There’s a new store in my neighborhood that sells comic books and all that comes with them these days: graphic novels, character action figures, overly-clever t-shirts, trading cards and supplies for fantasy games.
In my day, there weren’t any stores like this. We bought our comics at the corner drug store (there was a spinning rack right by the front door) and didn’t have any of the associated gift items that make up a lot of the comic market value now.
Today, comics are a huge industry. There are international conventions. There are spin-off graphic novels clearly intended for adults. Comic book characters are the basis, not just for fabulously successful stand-alone movies, but for mega-million dollar franchises of high-grossing movie series and international merchandising. Witness this year’s The Avengers, taken from the long-running Marvel Comic series, the new Batman movie, from the DC Comics’ hero, and Marvel’s SpiderMan film remake.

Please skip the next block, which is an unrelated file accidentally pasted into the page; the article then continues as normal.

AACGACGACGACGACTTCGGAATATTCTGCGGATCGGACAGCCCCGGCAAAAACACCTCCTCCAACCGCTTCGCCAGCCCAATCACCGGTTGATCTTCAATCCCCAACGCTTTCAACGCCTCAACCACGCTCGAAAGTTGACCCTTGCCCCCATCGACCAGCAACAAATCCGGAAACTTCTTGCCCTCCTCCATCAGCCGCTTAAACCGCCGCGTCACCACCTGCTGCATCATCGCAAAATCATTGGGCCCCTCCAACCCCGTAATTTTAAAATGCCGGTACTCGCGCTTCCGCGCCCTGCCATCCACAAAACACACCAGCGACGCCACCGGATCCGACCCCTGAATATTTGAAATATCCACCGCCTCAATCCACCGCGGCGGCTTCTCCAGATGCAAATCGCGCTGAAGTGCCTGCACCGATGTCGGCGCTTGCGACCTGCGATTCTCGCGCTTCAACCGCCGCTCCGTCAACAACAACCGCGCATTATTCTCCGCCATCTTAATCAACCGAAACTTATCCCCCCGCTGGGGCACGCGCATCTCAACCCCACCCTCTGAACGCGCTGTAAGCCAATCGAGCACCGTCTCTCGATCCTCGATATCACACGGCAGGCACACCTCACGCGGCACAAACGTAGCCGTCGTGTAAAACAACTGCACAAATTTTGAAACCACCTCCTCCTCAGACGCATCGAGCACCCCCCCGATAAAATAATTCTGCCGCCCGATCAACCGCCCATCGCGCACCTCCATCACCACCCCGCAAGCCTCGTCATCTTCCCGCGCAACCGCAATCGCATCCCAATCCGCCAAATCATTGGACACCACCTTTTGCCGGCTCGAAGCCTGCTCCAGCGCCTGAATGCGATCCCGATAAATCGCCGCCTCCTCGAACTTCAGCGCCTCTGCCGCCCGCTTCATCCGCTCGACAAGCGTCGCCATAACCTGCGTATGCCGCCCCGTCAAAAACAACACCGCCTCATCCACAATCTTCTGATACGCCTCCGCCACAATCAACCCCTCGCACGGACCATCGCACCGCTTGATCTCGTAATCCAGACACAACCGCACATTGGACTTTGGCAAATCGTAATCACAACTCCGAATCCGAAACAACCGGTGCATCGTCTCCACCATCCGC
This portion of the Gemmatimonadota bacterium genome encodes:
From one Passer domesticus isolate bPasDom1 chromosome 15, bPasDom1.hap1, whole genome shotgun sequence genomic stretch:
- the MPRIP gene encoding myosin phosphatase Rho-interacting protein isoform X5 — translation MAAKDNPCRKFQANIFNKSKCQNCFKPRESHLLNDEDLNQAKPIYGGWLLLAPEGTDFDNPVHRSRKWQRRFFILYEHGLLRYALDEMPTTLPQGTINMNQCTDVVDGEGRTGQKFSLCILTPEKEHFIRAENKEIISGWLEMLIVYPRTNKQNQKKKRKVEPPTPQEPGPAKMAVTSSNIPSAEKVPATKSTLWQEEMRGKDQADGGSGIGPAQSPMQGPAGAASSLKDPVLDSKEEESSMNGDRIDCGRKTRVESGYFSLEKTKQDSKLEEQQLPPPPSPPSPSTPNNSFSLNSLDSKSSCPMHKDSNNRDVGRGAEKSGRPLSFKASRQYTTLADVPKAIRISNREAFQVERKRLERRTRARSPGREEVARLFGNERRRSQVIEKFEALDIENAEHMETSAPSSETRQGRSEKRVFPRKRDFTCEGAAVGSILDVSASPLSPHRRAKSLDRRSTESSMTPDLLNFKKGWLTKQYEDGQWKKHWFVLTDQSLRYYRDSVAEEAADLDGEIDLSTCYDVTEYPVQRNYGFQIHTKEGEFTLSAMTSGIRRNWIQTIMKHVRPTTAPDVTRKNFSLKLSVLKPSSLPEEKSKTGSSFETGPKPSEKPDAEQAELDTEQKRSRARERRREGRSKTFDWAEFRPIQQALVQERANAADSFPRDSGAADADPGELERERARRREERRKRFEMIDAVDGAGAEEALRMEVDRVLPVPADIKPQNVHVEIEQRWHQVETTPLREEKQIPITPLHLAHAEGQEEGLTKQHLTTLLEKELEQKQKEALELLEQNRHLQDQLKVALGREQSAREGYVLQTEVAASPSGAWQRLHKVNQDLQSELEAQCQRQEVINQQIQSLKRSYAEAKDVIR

Part of the difference over time, of course, is that the intended comic audience has changed so substantially since the days when I first read them, during the so-called Silver Age of comics (mid-1950s to 1970). A look at comic conventions, like San Diego’s ComicCon, shows that these days, comics draw late-teens and young adults more than kids running weekly to their local drugstores.
In the end, I couldn’t resist walking into my new local comic store for a quick look. I found it filled with customers, all glasses-wearing, iPhone or iPad toting men in their early 20s. And the way they leafed through the books and stole oblique looks at the two comely young ladies working there reminded me less of my early days flipping through comics at the drug store than guys sneaking looks at the wares of the many adult stores in the Tenderloin.
Then it dawned on me, comics aren’t comics anymore; they’re nerd porn.